Dual Language Track Yields Similar Abilities
Published: Friday, January 17, 2014
Updated: Friday, January 17, 2014 02:01
Both intensive and non-intensive language courses produce students with similar language abilities, according to a recent internal case study conducted by the Georgetown University German Department.
“[A] thing that we did for our assessment procedure in the department is that the outcomes of those who study in the intensive track and those who study in the regular tracks are very comparable,” German department professor and Director of Curriculum Marianna Pankova said.
Although the intensive track, in which students attend an hour long class every day, moves at a faster pace than the non-intensive track, in which students attend 50-minute classes three times a week, the content and material covered in the class is the same for both the intensive and non-intensive tracks at their respective levels.
“We have a very coherent curriculum across levels, which means that the learning goals and the learning outcomes are formulated very clearly in terms of … language affairs, language aspects, in terms of content … and types of genres that our students are supposed to produce,” Pankova said.
According to Coordinator of the Intensive Track for the French Department Alissa Webel, one of the major advantages of the dual track system is that it allows students to pursue a language to the extent they want based on individual aims.
“I think it’s a very useful thing because it helps to cater to different styles of students and different goals for students,” Webel said.
As the language levels become more advanced, however, the material of the courses in the non-intensive tracks shift to focus more on oral proficiency and current events and civilization, whereas the intensive courses place more emphasis on the study of writing and literature.
This difference is made to accommodate the different types of students in each track. As many School of Foreign Service students gravitate toward the non-intensive track to satisfy their language requirements, the non-intensive courses aim to prepare them for their oral proficiency test.
For Georgetown’s Director of Spanish Language Instruction Professor Ronald Leow, who teaches non-intensive courses, the difference between the knowledge of students in non-intensive courses and intensive courses is mostly based on content, not on skill. Consequently, students in non-intensive classes will not necessarily fall behind students in the intensive courses due to the mere nature of the course.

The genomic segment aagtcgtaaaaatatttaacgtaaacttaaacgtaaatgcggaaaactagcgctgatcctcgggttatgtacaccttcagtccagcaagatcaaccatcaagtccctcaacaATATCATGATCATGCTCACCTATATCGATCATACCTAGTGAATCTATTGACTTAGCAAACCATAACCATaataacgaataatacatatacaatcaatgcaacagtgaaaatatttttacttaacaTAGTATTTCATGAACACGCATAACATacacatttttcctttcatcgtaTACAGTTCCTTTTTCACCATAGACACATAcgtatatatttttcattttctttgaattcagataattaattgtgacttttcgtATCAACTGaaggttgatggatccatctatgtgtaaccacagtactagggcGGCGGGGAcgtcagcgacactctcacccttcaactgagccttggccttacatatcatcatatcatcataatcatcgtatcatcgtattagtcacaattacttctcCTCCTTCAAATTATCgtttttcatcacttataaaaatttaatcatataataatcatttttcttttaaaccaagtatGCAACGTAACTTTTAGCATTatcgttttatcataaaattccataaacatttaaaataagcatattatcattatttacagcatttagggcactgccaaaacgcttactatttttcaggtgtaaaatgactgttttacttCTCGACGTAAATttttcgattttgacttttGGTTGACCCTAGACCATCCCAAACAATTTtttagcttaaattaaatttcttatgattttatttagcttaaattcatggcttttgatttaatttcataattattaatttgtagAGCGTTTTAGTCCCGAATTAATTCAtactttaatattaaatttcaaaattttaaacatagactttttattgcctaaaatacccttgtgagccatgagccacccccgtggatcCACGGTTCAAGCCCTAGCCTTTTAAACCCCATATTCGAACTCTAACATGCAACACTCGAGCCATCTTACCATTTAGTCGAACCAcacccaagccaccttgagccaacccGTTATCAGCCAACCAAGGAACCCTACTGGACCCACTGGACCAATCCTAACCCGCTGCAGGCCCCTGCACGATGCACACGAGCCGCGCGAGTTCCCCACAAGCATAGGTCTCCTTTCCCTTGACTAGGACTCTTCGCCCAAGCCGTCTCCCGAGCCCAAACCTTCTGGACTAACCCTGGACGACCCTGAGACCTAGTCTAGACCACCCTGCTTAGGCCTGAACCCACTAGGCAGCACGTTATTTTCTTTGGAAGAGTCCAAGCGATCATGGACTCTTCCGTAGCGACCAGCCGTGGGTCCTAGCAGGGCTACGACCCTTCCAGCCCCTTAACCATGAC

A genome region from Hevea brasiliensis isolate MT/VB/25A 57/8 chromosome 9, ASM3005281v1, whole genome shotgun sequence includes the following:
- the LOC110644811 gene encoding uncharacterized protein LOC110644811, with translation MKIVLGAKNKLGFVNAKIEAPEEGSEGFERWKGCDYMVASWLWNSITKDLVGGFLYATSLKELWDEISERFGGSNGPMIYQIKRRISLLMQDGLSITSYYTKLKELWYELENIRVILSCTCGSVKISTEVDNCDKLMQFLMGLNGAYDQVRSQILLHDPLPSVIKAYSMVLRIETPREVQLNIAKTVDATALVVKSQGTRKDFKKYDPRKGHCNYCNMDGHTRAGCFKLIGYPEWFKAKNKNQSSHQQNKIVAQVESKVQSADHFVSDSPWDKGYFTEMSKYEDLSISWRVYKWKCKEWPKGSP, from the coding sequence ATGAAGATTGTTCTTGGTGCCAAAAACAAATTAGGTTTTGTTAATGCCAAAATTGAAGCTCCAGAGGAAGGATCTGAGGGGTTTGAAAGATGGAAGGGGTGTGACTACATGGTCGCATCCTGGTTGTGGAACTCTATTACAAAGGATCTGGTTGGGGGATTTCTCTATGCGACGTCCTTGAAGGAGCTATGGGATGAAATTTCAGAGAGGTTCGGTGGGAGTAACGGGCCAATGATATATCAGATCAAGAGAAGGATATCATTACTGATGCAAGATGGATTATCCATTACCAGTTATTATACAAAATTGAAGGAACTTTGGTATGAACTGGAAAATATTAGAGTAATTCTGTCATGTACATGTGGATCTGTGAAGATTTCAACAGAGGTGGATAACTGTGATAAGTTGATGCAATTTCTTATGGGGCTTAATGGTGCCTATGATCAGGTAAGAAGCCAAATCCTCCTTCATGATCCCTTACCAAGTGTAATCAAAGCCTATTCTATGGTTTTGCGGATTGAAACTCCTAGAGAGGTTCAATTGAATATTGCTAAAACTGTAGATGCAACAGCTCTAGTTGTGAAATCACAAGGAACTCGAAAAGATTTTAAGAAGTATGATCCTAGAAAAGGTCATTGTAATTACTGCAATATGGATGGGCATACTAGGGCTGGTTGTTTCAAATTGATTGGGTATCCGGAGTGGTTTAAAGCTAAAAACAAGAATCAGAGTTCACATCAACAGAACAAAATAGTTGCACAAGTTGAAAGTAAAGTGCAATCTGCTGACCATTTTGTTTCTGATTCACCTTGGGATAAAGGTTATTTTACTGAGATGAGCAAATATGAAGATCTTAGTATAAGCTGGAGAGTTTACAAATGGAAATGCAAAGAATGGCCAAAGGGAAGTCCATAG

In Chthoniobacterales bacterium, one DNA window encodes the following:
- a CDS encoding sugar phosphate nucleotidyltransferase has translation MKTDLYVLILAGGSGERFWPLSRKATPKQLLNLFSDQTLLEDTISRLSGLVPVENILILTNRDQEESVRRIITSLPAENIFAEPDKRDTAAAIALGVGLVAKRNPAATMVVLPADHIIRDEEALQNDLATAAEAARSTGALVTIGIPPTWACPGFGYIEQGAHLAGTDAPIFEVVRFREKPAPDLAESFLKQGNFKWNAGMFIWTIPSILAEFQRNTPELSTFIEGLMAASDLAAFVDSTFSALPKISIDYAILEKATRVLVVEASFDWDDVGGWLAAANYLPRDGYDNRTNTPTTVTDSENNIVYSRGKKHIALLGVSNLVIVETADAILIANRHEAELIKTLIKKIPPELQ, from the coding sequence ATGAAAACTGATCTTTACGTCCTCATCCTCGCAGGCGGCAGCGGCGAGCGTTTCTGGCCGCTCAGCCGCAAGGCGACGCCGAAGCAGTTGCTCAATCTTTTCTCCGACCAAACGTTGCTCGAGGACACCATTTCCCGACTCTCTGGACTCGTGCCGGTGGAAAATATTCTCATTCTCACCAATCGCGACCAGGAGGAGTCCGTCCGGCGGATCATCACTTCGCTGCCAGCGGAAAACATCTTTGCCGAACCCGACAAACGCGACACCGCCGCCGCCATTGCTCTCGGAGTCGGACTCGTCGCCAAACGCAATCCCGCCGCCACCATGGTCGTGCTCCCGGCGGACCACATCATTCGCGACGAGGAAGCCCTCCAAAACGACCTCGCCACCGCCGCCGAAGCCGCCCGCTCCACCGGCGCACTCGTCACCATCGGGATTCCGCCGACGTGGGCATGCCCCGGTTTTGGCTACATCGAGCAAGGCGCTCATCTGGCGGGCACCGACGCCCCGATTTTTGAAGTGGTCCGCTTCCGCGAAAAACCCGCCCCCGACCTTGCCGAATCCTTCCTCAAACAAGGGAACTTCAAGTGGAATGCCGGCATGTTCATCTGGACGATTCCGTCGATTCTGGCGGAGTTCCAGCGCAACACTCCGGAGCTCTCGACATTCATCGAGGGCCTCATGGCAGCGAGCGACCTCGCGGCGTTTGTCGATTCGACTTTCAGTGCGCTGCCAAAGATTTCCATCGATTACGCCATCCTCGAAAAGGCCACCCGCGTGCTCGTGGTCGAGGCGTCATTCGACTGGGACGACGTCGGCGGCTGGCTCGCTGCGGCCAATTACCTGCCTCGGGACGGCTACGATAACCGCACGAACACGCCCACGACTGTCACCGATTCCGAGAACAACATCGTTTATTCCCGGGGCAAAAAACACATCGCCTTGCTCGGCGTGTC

“What I think is that the abilities are going to be the same … the subject matter that they discuss in class, the textbook that they use, that’s going to be different, but in terms of your specific ability, in terms of your opportunity to speak, they’re basically the same,” Leow said.
However, Spanish linguistics professor Cristina Sanz suggested that the additional two days of class that accompany intensive courses provides an advantage.
“They write more, they speak more, they have two more days of practice in the classroom, but also more homework,” Sanz said.
Professors also find that students in intensive tracks are more focused than those in non-intensive tracks.
“Usually what we hear from the instructors is that, very often what happens in the intensive track is that the students are more motivated, and that can be for different reasons,” Pankova said. Pankova highlighted that German majors are usually more motivated than those that are taking it for a requirement.
Since the non-intensive track meets less frequently, students find the courses to be much easier.
“I felt like [the intensive track] was so rigorous, and now taking the step down to regular, I guess you’d call it. … I do feel like I have a leg up,” Kenneth O’Brien (COL ’16) said. “I feel like intensive, I learned so much. I had never, I barely had any exposure to Spanish, and the level that I’m able to speak at now, it’s enormous to me,”
Since students can move freely between intensive and non-intensive courses, and most SFS students choose to take non-intensive courses to fit in with the SFS course load, it is impossible to determine whether students in intensive or non-intensive tracks pass the proficiency exam more often.
However, a general trend or difference in the grades between students taking intensive or non-intensive courses does not exist.
“I don’t believe there’s a difference in the quality of the grades, or the kind of grades you get per track,” Webel said.